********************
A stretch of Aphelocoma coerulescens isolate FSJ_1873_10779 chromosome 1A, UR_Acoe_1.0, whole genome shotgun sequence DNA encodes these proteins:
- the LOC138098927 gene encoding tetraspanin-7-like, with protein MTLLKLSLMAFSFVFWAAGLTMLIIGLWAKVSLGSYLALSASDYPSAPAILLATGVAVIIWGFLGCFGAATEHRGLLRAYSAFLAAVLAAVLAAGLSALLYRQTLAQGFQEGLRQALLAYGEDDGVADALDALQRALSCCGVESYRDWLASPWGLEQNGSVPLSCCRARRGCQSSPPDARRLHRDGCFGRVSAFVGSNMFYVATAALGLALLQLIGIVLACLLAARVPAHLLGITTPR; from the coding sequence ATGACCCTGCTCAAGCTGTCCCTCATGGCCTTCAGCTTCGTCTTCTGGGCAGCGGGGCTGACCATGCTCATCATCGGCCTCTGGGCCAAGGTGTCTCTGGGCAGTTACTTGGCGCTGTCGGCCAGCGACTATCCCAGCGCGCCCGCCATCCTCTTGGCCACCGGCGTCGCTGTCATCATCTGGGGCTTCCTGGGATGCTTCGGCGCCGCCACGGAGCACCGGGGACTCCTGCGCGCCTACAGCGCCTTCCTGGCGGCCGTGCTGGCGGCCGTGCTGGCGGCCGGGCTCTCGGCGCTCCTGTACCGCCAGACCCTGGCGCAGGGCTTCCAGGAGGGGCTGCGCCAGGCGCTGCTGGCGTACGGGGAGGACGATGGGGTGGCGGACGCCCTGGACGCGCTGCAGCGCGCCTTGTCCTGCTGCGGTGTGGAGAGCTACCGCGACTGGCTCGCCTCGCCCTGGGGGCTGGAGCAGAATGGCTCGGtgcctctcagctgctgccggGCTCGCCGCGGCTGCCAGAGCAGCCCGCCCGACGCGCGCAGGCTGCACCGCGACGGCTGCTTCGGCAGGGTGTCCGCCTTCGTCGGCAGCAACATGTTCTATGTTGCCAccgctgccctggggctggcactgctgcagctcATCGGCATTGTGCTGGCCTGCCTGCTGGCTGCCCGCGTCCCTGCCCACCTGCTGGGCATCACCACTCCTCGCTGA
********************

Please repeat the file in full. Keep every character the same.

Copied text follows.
A stretch of Aphelocoma coerulescens isolate FSJ_1873_10779 chromosome 1A, UR_Acoe_1.0, whole genome shotgun sequence DNA encodes these proteins:
- the LOC138098927 gene encoding tetraspanin-7-like, with protein MTLLKLSLMAFSFVFWAAGLTMLIIGLWAKVSLGSYLALSASDYPSAPAILLATGVAVIIWGFLGCFGAATEHRGLLRAYSAFLAAVLAAVLAAGLSALLYRQTLAQGFQEGLRQALLAYGEDDGVADALDALQRALSCCGVESYRDWLASPWGLEQNGSVPLSCCRARRGCQSSPPDARRLHRDGCFGRVSAFVGSNMFYVATAALGLALLQLIGIVLACLLAARVPAHLLGITTPR; from the coding sequence ATGACCCTGCTCAAGCTGTCCCTCATGGCCTTCAGCTTCGTCTTCTGGGCAGCGGGGCTGACCATGCTCATCATCGGCCTCTGGGCCAAGGTGTCTCTGGGCAGTTACTTGGCGCTGTCGGCCAGCGACTATCCCAGCGCGCCCGCCATCCTCTTGGCCACCGGCGTCGCTGTCATCATCTGGGGCTTCCTGGGATGCTTCGGCGCCGCCACGGAGCACCGGGGACTCCTGCGCGCCTACAGCGCCTTCCTGGCGGCCGTGCTGGCGGCCGTGCTGGCGGCCGGGCTCTCGGCGCTCCTGTACCGCCAGACCCTGGCGCAGGGCTTCCAGGAGGGGCTGCGCCAGGCGCTGCTGGCGTACGGGGAGGACGATGGGGTGGCGGACGCCCTGGACGCGCTGCAGCGCGCCTTGTCCTGCTGCGGTGTGGAGAGCTACCGCGACTGGCTCGCCTCGCCCTGGGGGCTGGAGCAGAATGGCTCGGtgcctctcagctgctgccggGCTCGCCGCGGCTGCCAGAGCAGCCCGCCCGACGCGCGCAGGCTGCACCGCGACGGCTGCTTCGGCAGGGTGTCCGCCTTCGTCGGCAGCAACATGTTCTATGTTGCCAccgctgccctggggctggcactgctgcagctcATCGGCATTGTGCTGGCCTGCCTGCTGGCTGCCCGCGTCCCTGCCCACCTGCTGGGCATCACCACTCCTCGCTGA